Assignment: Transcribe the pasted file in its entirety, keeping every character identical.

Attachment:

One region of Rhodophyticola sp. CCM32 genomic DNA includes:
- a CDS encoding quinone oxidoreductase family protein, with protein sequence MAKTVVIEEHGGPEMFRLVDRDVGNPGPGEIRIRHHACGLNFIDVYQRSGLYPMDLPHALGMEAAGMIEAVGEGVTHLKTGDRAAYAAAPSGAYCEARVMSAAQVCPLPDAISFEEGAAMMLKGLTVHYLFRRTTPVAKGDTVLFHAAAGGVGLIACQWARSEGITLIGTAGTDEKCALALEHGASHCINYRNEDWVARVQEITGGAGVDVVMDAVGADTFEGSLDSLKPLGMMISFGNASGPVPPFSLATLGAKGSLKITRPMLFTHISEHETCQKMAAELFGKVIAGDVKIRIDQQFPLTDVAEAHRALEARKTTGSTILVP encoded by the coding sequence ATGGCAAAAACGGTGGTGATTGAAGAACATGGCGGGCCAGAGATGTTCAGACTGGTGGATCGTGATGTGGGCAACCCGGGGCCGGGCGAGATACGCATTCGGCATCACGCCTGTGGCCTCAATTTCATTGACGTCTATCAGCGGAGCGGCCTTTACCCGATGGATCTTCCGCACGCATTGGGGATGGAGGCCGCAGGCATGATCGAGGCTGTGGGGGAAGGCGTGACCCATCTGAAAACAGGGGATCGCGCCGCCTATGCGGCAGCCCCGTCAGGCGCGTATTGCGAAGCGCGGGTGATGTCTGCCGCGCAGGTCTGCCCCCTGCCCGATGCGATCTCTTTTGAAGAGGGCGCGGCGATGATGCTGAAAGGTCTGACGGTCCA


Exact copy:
One region of Rhodophyticola sp. CCM32 genomic DNA includes:
- a CDS encoding quinone oxidoreductase family protein, with protein sequence MAKTVVIEEHGGPEMFRLVDRDVGNPGPGEIRIRHHACGLNFIDVYQRSGLYPMDLPHALGMEAAGMIEAVGEGVTHLKTGDRAAYAAAPSGAYCEARVMSAAQVCPLPDAISFEEGAAMMLKGLTVHYLFRRTTPVAKGDTVLFHAAAGGVGLIACQWARSEGITLIGTAGTDEKCALALEHGASHCINYRNEDWVARVQEITGGAGVDVVMDAVGADTFEGSLDSLKPLGMMISFGNASGPVPPFSLATLGAKGSLKITRPMLFTHISEHETCQKMAAELFGKVIAGDVKIRIDQQFPLTDVAEAHRALEARKTTGSTILVP encoded by the coding sequence ATGGCAAAAACGGTGGTGATTGAAGAACATGGCGGGCCAGAGATGTTCAGACTGGTGGATCGTGATGTGGGCAACCCGGGGCCGGGCGAGATACGCATTCGGCATCACGCCTGTGGCCTCAATTTCATTGACGTCTATCAGCGGAGCGGCCTTTACCCGATGGATCTTCCGCACGCATTGGGGATGGAGGCCGCAGGCATGATCGAGGCTGTGGGGGAAGGCGTGACCCATCTGAAAACAGGGGATCGCGCCGCCTATGCGGCAGCCCCGTCAGGCGCGTATTGCGAAGCGCGGGTGATGTCTGCCGCGCAGGTCTGCCCCCTGCCCGATGCGATCTCTTTTGAAGAGGGCGCGGCGATGATGCTGAAAGGTCTGACGGTCCA